Thomas of Ireland's Manipulus florum ("Handful of flowers") belongs to the genre of medieval texts known as florilegia, collections of authoritative quotations that are the forerunners of modern reference works such as Bartlett's Familiar Quotations and The Oxford Dictionary of Quotations. This particular florilegium contains approximately 6000 Latin proverbs and textual excerpts (provided in 5821 entries*) that are attributed to various classical, patristic and medieval authors. Compiled in Paris at the beginning of the 14th century (1306), it survives in over 200 manuscripts and was published in at least 50 editions between 1483 and 1887, making it by far the most widely-disseminated and, presumably, the most influential anthology of Latin quotations produced during the Middle Ages.
The seminal study of the Manipulus was published in 1979 by Mary Rouse and Richard Rouse: Preachers, Florilegia and Sermons: Studies on the 'Manipulus florum' of Thomas of Ireland, PIMS Texts and Studies 47, Toronto: Pontifical Institute of Mediaeval Studies.
Thomas organized the "flowers" that he gathered for this collection under 266 alphabetically-ordered topics, from Abstinencia to Christus (Christus coming at the end in the manuscripts and first two printed editions because the Greek letters Χρς are used for the abbreviation). He also assigned unique reference letters to the individual entries under each topic, doubling the letters when the number of entries for a given topic exceeded 23 (i.e. the number of letters in the Latin alphabet). For example, Vsura b is the second (and last) entry under the shortest topic; because Prudencia siue prouidencia has 24 entries, the twenty-third entry is designated 'z' and the last one is 'ba'; and Mors di is the last entry under the largest topic, with 97 entries. As Thomas explains in his Preface, these reference letters were created to support his cross-referencing system; at the end of nearly all of the topics he provided a reference list which includes similar topics (essentially synonyms and antonyms, such as Temperancia and Gula which are cross-referenced at the end of Abstinencia) and, more usefully, specific entries of related interest under unrelated topics. According to the Rouses, this combination of an alphabetized subject listing and a cross-referencing system represents the cutting edge of information technology at the time of its compilation. They also noted the remarkable stability of the manuscript tradition, which is partly due to the reproduction of the text by the Paris stationers' companies using the pecia system.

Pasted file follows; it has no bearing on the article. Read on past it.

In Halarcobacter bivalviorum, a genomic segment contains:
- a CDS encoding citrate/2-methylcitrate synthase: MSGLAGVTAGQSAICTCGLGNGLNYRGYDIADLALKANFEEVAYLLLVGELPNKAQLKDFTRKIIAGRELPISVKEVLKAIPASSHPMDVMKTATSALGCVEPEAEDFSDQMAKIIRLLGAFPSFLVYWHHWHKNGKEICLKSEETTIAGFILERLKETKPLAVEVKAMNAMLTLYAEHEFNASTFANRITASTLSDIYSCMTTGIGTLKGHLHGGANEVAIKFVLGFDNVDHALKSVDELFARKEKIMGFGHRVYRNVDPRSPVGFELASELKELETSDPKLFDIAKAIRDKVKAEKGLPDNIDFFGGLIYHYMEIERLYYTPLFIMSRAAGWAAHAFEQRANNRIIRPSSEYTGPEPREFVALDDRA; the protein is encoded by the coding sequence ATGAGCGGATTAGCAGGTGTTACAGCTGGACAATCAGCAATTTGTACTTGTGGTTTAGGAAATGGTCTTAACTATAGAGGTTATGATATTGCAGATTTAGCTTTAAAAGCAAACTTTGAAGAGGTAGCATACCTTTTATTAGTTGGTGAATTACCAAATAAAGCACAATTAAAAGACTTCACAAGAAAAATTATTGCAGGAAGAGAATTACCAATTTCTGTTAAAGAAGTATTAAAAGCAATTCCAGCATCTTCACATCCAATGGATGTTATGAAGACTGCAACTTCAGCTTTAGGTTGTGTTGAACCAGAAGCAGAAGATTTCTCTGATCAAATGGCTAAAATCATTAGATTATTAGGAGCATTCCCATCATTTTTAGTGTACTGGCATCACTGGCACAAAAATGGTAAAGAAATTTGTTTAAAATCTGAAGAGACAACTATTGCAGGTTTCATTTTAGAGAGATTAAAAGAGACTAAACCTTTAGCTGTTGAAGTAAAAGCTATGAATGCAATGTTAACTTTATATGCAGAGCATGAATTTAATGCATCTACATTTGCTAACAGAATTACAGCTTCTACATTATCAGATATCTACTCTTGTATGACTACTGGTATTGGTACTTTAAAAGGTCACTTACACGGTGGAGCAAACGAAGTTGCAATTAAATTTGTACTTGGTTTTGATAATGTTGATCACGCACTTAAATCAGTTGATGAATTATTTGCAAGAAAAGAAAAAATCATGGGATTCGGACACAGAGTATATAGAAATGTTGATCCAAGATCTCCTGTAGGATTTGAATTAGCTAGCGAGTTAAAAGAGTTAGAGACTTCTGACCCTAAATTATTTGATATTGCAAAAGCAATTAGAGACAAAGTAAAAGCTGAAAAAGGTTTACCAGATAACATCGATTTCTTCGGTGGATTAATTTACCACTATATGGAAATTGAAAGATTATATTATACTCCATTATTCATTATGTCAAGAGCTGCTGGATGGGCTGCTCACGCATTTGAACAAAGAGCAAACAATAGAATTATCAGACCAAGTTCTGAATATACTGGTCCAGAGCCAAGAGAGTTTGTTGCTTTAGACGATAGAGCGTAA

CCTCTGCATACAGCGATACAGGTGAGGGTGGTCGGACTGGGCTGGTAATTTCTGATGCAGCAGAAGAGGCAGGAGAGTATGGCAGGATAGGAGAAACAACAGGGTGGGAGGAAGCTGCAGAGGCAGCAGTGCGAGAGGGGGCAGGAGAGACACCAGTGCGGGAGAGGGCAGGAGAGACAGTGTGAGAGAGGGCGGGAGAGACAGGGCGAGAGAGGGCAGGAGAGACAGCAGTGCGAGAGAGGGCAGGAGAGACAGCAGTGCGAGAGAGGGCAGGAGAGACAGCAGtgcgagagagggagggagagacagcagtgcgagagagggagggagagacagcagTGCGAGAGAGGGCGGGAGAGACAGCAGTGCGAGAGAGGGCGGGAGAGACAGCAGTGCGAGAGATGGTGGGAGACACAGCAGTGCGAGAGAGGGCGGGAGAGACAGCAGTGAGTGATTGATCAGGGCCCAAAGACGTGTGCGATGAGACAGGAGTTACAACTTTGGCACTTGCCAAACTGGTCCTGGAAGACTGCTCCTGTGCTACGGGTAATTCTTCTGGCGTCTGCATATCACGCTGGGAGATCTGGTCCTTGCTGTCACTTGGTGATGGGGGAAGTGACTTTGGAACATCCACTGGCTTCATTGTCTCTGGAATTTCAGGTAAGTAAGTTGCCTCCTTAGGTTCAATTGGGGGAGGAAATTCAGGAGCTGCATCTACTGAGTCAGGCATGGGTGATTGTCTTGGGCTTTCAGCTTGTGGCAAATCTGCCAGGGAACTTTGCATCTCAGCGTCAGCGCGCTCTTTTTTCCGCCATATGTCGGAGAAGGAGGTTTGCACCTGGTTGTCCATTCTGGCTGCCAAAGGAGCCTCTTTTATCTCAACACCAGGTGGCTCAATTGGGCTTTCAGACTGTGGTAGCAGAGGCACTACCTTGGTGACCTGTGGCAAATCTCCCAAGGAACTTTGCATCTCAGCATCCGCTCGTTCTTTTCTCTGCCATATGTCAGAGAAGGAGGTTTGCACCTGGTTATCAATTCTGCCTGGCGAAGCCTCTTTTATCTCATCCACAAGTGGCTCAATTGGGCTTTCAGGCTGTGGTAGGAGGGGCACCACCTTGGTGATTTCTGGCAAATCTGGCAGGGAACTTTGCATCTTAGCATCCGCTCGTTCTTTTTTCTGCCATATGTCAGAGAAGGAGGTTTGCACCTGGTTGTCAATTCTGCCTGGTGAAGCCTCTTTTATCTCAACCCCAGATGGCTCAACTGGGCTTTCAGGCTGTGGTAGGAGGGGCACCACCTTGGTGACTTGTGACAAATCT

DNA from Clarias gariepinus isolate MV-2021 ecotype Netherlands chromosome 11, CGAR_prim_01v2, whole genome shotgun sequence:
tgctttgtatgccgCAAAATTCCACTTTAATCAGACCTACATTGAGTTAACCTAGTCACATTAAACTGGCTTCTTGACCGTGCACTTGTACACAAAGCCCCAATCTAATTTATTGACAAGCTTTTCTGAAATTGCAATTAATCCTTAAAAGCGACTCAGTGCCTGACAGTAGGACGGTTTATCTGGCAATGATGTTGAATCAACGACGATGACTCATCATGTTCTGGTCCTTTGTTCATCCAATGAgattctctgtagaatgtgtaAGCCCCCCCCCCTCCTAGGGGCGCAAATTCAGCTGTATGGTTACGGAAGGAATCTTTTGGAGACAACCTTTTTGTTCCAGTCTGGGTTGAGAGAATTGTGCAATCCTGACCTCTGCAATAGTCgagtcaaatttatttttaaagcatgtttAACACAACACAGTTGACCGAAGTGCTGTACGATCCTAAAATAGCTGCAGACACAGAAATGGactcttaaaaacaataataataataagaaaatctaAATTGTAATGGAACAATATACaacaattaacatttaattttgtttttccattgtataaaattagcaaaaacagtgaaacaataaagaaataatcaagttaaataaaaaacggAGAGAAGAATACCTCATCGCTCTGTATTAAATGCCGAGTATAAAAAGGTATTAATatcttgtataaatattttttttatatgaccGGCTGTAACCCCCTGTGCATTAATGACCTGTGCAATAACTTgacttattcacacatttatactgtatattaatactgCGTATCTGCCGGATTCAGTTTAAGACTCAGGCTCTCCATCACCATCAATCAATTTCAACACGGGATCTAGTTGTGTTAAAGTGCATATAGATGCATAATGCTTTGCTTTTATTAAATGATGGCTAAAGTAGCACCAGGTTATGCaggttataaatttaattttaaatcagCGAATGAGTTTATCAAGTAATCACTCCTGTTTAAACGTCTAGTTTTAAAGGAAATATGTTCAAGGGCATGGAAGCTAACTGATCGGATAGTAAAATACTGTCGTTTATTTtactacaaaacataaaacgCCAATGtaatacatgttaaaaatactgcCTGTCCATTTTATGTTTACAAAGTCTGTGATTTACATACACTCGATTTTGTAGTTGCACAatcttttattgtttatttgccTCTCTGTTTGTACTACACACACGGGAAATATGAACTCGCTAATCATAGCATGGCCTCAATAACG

* The difference between the actual number of entries and the estimated number of quotations is due to Thomas' practice of combining multiple proverbs attributed to Seneca under a single entry. For example, the entry for Mors di comprises five short proverbs.